In December 2004, concerned citizens formed The Friends of the Portia Club, Inc. The non-profit organization, determined to restore the historic clubhouse and its community programs, received the building's deed in February 2005 . Holladay Engineering of Payette deemed the clubhouse structurally sound but in need of immediate work. Williamson Roofing, New Plymouth, Idaho, donated all materials that, with private donations and a National Trust for Historic Preservation grant, went toward the new roof, finished in July 2005. Termites and broken windows were also taken care of before the group addressed the problems of wiring, plumbing, and heating/air conditioning systems, all of which needed to be brought up to modern code. Restoration projects continue, but the Portia Club, as it stands, serves as a historic reminder of women's important role in Payette's social past with the potential to contribute to the community's present and future.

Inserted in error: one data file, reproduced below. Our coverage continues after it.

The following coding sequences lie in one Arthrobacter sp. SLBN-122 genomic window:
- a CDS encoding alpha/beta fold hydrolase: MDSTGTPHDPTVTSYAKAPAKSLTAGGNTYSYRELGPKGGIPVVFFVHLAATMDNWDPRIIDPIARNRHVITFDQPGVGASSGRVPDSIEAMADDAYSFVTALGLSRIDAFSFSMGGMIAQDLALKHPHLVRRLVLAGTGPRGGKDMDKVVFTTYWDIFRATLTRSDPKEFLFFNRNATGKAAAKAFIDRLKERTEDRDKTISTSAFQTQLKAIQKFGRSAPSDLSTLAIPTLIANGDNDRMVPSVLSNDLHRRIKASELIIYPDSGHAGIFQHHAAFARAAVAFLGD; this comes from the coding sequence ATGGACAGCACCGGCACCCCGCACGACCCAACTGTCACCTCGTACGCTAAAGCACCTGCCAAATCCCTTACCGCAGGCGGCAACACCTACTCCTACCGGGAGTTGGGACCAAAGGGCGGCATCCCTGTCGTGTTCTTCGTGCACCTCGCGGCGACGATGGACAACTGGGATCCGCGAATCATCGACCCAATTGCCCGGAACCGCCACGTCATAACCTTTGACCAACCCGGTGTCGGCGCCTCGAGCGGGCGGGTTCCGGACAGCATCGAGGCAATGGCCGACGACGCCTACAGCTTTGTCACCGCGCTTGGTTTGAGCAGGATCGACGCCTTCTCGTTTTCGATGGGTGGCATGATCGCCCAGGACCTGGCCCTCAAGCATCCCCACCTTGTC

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 From November 1927